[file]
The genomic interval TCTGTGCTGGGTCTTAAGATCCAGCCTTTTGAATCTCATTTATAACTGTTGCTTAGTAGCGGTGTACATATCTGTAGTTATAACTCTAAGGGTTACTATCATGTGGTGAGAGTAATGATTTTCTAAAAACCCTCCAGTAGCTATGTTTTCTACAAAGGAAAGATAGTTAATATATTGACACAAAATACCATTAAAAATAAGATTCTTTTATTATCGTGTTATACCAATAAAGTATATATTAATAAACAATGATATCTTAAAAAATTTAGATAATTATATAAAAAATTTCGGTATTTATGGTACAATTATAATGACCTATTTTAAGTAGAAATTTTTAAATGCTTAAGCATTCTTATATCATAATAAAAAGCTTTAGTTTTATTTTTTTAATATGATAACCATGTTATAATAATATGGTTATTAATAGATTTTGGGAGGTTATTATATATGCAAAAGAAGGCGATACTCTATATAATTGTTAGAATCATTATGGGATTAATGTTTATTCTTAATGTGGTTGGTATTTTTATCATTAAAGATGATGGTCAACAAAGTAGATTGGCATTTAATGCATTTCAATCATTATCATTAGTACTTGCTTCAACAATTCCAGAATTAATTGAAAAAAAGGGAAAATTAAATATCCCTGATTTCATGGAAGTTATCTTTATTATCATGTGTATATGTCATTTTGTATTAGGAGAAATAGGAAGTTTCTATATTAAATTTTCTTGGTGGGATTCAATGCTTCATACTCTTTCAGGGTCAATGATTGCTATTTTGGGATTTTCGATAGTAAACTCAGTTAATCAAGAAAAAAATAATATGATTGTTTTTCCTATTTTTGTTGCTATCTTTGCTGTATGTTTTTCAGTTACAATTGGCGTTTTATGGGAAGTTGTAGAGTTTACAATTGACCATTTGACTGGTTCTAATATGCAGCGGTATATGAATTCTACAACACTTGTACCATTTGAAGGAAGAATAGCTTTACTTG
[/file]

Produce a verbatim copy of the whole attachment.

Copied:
The genomic interval TCTGTGCTGGGTCTTAAGATCCAGCCTTTTGAATCTCATTTATAACTGTTGCTTAGTAGCGGTGTACATATCTGTAGTTATAACTCTAAGGGTTACTATCATGTGGTGAGAGTAATGATTTTCTAAAAACCCTCCAGTAGCTATGTTTTCTACAAAGGAAAGATAGTTAATATATTGACACAAAATACCATTAAAAATAAGATTCTTTTATTATCGTGTTATACCAATAAAGTATATATTAATAAACAATGATATCTTAAAAAATTTAGATAATTATATAAAAAATTTCGGTATTTATGGTACAATTATAATGACCTATTTTAAGTAGAAATTTTTAAATGCTTAAGCATTCTTATATCATAATAAAAAGCTTTAGTTTTATTTTTTTAATATGATAACCATGTTATAATAATATGGTTATTAATAGATTTTGGGAGGTTATTATATATGCAAAAGAAGGCGATACTCTATATAATTGTTAGAATCATTATGGGATTAATGTTTATTCTTAATGTGGTTGGTATTTTTATCATTAAAGATGATGGTCAACAAAGTAGATTGGCATTTAATGCATTTCAATCATTATCATTAGTACTTGCTTCAACAATTCCAGAATTAATTGAAAAAAAGGGAAAATTAAATATCCCTGATTTCATGGAAGTTATCTTTATTATCATGTGTATATGTCATTTTGTATTAGGAGAAATAGGAAGTTTCTATATTAAATTTTCTTGGTGGGATTCAATGCTTCATACTCTTTCAGGGTCAATGATTGCTATTTTGGGATTTTCGATAGTAAACTCAGTTAATCAAGAAAAAAATAATATGATTGTTTTTCCTATTTTTGTTGCTATCTTTGCTGTATGTTTTTCAGTTACAATTGGCGTTTTATGGGAAGTTGTAGAGTTTACAATTGACCATTTGACTGGTTCTAATATGCAGCGGTATATGAATTCTACAACACTTGTACCATTTGAAGGAAGAATAGCTTTACTTG